Fringe festival fever
The Dublin Fringe Festival's varied programme plays in venues as formal and central as the main stage of the Abbey Theatre, in oddball spots like the Handball Alley in St Michan's Park on Dublin's Green Street, and in far-flung places like the Axis, Ballymun. With 81 productions across 34 venues, you are simply spoiled for choice. I've combed and distilled the programme and here are my top picks...
Show in an unusual venue: You normally go to The Gutter Bookshop in Dublin's Temple Bar to buy a book. Well, soon you can go there to see a show called End Of by Sugar Coat Theatre. It centres on people who work in a bookshop as they cope with difficult customers, poor pay and bad prospects. It promises levitating books and disappearing shelves. Sept 15 - 24
Opera: Grab your chance to see Owen Wingrave by Benjamin Britten in a production by Opera Collective Ireland. It's a contemporary opera with themes of war and pacifism, and this production features much fresh singing talent. It is directed by Tom Creed and conducted by Stephen Barlow. O'Reilly Theatre, Belvedere College, Sept 15 - 16
Performance art: Amanda Coogan and Dublin Theatre of the Deaf explore Teresa Deevy's writing in Talk Real Fine, Just Like a Lady. Deevy, a successful Irish playwright from the 1930s who lost her hearing aged 19, is currently having a moment, with her work being revived in Dublin and New York. The Peacock Theatre, Sept 19 - 23
Intriguing blurb: Ill-Advised Theatre Company presents musical theatre show Fierce Notions (main image) by writer/composer Fionn Foley. A country called Hibernia has been taken over by corrupt tyrant Austericus and slaves are being led into revolution by a cod merchant. Sounds fishy. The Black Box at Smock Alley, Sept 11 - 17
Ongoing Fringe Project: Entering its eighth year, Show in a Bag has become part of the Fringe establishment. Fishamble: The New Play Company facilitates this process of generating new work by actors and writers, and many have been big hits over the years. There are four shows this year, featuring some of Ireland's finest performers, including Pat Nolan, Kate Stanley Brennan (below, Liz Fitzgibbon and others. All at Bewley's Café Theatre, Sept 11 - 23. Check individual shows for individual dates.
Dance: Choreographer John Scott, for Irish Modern Dance Theatre, creates Everything Now, a work for an all-male ensemble. The dancers hail from Ireland, France, the USA and Angola. The choreography combines the formality and rigour of disciplined dance with elements of a 1960s happening. Described as "our final gesture before we're thrown off a cliff". Might be apocalyptic. Smock Alley Theatre, Sept 13 - 17
Political: Playwright Stacey Gregg has written two stories about two women faced with the challenges that pregnancy can present. Choices is part of B!RTH, a collection of international plays that investigate childbirth practices and cultures. With a referendum on the 8th Amendment now a prospect, this is a hot topic, and playwrights are always good at presenting complex issues in complicated ways. Project Arts Centre, Sept 16 - 17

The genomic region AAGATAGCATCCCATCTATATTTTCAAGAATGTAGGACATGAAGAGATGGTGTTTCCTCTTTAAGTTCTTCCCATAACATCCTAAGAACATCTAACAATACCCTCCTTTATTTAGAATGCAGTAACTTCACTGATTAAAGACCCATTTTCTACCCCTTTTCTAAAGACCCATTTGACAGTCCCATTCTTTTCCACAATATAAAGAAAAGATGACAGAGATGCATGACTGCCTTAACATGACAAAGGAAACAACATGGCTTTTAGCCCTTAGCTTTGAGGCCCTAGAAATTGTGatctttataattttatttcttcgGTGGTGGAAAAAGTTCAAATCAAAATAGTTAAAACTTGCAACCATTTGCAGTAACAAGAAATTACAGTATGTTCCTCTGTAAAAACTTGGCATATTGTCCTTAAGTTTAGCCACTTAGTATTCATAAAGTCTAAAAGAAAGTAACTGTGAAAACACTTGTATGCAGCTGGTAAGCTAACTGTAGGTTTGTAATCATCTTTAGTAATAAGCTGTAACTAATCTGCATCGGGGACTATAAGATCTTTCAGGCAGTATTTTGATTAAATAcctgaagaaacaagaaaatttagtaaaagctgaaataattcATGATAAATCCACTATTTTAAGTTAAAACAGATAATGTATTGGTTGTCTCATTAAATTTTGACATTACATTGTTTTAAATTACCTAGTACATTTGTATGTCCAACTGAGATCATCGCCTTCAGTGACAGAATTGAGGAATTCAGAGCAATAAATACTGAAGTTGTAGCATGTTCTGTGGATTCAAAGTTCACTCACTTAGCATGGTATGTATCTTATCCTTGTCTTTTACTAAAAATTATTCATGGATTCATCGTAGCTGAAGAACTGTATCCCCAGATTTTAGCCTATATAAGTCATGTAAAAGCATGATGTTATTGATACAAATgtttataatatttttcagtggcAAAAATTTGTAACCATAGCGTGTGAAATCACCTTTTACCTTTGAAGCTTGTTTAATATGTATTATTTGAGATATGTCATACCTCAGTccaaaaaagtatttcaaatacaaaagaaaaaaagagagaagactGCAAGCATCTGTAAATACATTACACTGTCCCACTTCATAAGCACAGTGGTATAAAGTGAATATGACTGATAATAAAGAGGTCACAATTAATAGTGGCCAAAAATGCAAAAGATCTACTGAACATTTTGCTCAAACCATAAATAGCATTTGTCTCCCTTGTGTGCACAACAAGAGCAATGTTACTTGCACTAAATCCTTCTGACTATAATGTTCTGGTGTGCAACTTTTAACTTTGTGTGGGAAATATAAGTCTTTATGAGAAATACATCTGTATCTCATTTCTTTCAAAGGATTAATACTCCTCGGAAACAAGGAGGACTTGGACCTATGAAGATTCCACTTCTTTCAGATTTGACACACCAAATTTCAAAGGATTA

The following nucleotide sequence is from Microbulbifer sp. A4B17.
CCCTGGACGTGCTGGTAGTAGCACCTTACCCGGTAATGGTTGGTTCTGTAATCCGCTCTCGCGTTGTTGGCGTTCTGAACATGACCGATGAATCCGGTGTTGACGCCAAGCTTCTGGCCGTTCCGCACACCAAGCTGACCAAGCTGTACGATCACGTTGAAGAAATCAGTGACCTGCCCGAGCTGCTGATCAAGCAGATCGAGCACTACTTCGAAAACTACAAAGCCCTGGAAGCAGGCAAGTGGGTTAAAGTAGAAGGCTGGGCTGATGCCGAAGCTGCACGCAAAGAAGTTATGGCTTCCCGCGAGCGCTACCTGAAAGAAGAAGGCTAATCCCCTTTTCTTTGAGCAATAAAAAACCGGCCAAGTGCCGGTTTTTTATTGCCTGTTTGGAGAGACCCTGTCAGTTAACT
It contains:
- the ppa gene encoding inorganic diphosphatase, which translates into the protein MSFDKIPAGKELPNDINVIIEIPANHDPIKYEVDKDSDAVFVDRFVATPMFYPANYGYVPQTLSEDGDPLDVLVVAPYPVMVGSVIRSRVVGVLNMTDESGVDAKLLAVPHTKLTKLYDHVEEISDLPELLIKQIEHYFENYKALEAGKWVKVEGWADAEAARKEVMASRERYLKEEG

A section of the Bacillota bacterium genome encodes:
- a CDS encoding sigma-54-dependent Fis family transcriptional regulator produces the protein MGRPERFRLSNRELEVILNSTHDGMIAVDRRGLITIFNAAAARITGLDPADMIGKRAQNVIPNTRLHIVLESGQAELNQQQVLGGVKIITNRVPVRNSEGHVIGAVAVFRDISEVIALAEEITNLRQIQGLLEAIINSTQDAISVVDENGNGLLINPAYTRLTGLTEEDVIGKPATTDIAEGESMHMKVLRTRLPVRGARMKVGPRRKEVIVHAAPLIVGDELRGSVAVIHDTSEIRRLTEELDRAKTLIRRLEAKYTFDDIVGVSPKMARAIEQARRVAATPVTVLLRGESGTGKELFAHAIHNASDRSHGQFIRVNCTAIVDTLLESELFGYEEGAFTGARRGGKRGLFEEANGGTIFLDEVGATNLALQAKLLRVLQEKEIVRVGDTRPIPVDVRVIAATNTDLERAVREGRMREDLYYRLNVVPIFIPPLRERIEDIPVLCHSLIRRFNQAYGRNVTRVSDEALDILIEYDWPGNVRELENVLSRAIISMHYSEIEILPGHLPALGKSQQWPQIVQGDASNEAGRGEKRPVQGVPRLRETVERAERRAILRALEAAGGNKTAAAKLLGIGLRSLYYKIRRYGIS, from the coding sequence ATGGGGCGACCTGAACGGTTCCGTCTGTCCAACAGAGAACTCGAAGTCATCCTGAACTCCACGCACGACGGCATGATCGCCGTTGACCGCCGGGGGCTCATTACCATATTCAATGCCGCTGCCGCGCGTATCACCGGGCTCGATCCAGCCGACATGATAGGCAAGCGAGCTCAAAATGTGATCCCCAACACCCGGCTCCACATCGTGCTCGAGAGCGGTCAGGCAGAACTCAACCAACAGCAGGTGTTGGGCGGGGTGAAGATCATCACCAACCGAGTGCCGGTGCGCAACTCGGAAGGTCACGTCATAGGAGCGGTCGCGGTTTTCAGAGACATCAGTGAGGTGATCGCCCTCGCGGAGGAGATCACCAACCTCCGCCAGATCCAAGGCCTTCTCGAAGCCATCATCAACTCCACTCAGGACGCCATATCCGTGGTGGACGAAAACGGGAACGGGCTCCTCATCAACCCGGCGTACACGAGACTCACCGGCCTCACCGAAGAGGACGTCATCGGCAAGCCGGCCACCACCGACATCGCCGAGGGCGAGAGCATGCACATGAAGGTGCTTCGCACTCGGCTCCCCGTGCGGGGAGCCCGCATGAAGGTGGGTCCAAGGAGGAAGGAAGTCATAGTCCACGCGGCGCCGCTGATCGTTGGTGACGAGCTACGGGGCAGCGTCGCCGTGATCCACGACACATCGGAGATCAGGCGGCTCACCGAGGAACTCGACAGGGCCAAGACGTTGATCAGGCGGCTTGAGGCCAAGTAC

Gothic tale of sisters digging up the past
Review: Beryl & Eejit, Theatre Upstairs, Dublin
By Katy Hayes
We are accustomed to a fringe theatre scene dominated by young people as they practise and develop their talent in a setting where there is freedom to explore and to fail.
Intrepid actor/writer Billie Traynor, who is a more senior member of the acting community, has seized this idea with both hands and developed a fringe arena of her own. Her latest play is a 60-minute Gothic yarn about a pair of old spinster sisters living together in spiteful enmity. Beryl (Helen Roche) is an agoraphobe who spends her time tending the garden. Her sister Eejit (Traynor) is a Mills & Boon romance novelist. They have received a letter from a solicitor explaining that their deceased mother had in fact made a will, and has left the house to her former gardener and lover, Miguel. The sisters are to be rendered homeless. But Miguel disappeared 10 years before, just as their mother was slipping into dementia. The two women set about figuring out the puzzle and the play develops the hallmarks of a whodunnit. Secrets are uncovered, and a more complex dynamic emerges.
Eamonn B Shanahan's direction lacks attention to detail. The use of offstage recordings is raggy, and simple things aren't right - such as a hammer dug up from the mucky ground looks like it's just been bought in Woodie's.
The performances are convincing, but there is also some loss of discipline.
But there is plenty of wisdom here. The sisters observe that if they were a pair of old men, there'd be any number of women fussing over them and bringing them cooked dinners. The best material covers the lifetime fallout from their parents' random cruelty. While not perfect, this work gives us a perspective rarely seen: an insight into the interior worlds of older women living together. Top marks for breaking new ground.